by Phil Andrews
Our January Church Meeting attracted the grand total of four people. Three of them were deacons. Even if my tentative suggestion that we reduce the quorum at Church Meetings from eight to six had been put to a vote and carried, we would still have been inquorate in January.
February’s showing was a little better, with seven reporting present. Had I not been away on holiday we would have been quorate and able to carry out Church business. Just, and in any case only for the latter half of the meeting once the last attendee had arrived.
There is, in my view, a good case for lowering the quorum. Notwithstanding the fact that regular attendance at Church Meetings is a requirement of membership, in the real world there are sometimes valid reasons for absence (and often not so valid ones). Back in the 1920s, when we had in excess of 100 members, average attendance was a little over 20.
But reducing the quorum in the face of declining membership does not address the problem of declining membership. It simply makes it easier to carry on Church business. It doesn’t solve the issue at hand, it merely helps us to mitigate it a little. It’s a tweak, not a fix. If we are to survive as a Church it is the core problem of declining membership, and declining congregations, which needs to be addressed.
Unfortunately we now find ourselves in a “Catch 22” situation. When we do attract newcomers to our services, as we do from time to time, the lack of numbers present must inevitably make those people feel awkward and conspicuous. That is not to say that we are necessarily unsociable or intimidating people (at least I would hope we are not), but how would you feel if you had turned up to a new Church for an evening service and found just four or five other people spread out around the pews, all of whom clearly knew each other but none of whom knew you?
The evidence of this may be circumstantial, but is nevertheless overwhelming. How many people who attend our services for the first time ever come back?
And so we find ourselves stuck in a downward spiral, with our own attendances diminishing with every regular who passes away, moves away or becomes too ill to come to Church any longer. Replacing each departing friend with a new one is not a viable option when newcomers find themselves frightened away by our sparsity. If we are to arrest the resulting decline, something has to give.
The only possible route out of this dilemma is not only to consciously go out and recruit new people, but to target that recruitment in such a way as to give us half a chance of actually keeping them when they do come. That means not just making the effort to persuade people in numbers to come to a service, but to manage the services to which the targeted individuals are invited. Not just any service, but a service at which we know there will be a respectable number present who will meet them and greet them afterwards with coffee and goodwill as well as a strong welcoming vibe during the business part of the day.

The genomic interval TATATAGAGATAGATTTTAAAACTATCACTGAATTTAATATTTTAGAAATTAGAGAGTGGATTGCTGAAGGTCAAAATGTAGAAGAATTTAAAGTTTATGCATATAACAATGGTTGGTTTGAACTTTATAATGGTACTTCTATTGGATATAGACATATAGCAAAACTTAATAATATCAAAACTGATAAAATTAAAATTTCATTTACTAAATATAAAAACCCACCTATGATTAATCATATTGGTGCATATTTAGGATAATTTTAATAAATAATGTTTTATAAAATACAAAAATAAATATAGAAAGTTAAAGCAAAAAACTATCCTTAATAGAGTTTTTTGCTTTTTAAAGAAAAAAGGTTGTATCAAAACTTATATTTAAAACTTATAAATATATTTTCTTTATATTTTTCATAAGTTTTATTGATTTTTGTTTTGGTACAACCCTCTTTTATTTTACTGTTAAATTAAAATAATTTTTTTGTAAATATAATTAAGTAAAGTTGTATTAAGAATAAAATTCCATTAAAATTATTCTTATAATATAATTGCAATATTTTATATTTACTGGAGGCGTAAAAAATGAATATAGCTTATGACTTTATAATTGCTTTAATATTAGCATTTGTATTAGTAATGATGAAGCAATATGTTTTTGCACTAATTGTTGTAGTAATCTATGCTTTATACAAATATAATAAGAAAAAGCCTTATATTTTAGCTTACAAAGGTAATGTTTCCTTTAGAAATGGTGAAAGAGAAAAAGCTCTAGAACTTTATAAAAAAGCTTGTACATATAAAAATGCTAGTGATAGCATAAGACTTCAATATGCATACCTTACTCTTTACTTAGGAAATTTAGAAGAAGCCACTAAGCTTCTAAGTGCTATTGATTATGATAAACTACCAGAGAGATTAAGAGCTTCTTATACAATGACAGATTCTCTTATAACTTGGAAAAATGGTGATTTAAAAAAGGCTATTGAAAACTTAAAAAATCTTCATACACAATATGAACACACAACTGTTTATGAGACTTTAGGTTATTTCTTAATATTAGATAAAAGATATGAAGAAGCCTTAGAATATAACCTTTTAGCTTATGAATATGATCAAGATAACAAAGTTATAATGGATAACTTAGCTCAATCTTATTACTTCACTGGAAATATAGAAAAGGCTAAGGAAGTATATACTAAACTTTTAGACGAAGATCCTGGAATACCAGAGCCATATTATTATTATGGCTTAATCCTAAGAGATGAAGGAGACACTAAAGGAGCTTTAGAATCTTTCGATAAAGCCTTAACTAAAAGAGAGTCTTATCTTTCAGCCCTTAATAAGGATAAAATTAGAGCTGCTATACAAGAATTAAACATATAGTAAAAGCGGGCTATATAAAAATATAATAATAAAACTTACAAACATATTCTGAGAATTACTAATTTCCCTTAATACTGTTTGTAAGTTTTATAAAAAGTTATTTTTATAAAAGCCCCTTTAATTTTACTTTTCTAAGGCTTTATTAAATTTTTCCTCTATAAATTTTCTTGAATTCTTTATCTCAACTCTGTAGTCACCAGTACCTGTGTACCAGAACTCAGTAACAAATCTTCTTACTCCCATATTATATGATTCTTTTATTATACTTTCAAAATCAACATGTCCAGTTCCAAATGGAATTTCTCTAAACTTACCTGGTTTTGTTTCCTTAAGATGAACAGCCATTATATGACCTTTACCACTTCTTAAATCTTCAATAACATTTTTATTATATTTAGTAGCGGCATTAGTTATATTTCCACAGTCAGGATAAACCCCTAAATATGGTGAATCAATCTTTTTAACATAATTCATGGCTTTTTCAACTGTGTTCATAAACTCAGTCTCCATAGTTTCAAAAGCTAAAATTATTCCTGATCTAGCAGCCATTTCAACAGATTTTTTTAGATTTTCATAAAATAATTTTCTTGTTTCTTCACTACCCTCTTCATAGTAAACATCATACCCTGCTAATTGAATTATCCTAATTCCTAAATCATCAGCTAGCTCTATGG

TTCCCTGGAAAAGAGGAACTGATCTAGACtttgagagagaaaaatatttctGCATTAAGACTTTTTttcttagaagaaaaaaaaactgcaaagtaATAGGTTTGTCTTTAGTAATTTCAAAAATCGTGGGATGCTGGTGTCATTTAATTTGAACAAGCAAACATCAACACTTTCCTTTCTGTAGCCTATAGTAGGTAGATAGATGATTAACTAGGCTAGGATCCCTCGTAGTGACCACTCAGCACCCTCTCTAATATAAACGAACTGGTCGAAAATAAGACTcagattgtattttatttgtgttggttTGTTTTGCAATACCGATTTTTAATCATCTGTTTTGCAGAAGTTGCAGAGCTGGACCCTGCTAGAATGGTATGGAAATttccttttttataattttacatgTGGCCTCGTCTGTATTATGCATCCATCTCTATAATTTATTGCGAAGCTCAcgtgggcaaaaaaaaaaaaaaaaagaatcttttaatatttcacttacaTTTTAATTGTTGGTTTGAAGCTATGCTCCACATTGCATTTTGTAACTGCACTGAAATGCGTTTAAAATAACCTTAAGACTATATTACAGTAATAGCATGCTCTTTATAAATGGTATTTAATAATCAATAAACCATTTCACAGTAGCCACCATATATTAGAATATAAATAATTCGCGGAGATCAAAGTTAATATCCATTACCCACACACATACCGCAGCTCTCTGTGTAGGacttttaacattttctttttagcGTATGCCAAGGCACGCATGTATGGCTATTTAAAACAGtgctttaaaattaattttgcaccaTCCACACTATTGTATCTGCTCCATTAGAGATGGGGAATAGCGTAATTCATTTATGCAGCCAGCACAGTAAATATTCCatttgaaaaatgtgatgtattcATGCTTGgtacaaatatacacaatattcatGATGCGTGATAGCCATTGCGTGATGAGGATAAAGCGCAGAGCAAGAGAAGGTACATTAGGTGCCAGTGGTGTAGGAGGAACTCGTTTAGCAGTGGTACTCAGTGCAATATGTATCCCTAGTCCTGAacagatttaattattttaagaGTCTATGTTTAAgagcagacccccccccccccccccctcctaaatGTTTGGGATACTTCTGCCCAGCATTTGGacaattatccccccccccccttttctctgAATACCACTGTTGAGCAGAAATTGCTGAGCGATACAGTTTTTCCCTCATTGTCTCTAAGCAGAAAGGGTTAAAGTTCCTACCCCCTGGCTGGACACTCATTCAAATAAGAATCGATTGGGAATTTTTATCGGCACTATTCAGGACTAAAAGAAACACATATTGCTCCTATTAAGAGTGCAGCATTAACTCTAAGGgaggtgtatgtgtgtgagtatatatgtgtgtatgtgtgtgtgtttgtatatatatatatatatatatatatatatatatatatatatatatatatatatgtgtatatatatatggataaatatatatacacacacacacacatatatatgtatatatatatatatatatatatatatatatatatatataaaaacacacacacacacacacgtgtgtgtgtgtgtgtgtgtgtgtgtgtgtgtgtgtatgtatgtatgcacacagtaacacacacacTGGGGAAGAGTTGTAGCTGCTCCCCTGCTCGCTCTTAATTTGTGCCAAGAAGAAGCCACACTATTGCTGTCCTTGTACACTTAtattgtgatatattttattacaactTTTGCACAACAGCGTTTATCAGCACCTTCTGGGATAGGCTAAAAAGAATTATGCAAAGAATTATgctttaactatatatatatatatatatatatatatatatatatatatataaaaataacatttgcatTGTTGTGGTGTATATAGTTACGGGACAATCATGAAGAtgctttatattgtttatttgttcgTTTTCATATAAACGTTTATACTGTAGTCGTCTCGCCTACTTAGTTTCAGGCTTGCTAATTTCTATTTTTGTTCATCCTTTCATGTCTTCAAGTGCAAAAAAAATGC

As I see it this can only mean either generating interest in existing services which might be a little “special” or out of the ordinary, such as Carols by Candlelight in December, or else by actually holding “extraordinary” services in addition to our usual ones specifically with the process of recruitment in mind (one suggestion has been a dedicated service to celebrate the King’s Coronation). In either instance it will be incumbent upon us to promote them vigorously beforehand in such a way as we have not done for a very long time, exploiting all the tools available to us such as promotional leaflets, social media and, of course, word of mouth.
Merely an observation
I should stress that what I have offered here is merely an observation. It is not a plan, far less a blueprint for success. To achieve that we as a Church need to gather our best brains together and thrash out a strategy for reversing the ongoing decline in our numbers, be it in our congregations or in our membership. It is not enough to leave it to any one person in the expectation or even the hope that they will fail. Turning the tanker and building a thriving Church once again is in all our interests, that is presuming that that is what we all want to see. We need to do this together. If there is a case for not trying to improve things then it should be put, otherwise it is surely reasonable to assume that we each and all share this as an aspiration. At our last Deacons’ Meeting the idea was mooted that we should convene a “brainstorming” session in the near future to find a way forward. I would ask anyone with comments to make or ideas to offer to let their interest in taking part in such a meeting be known.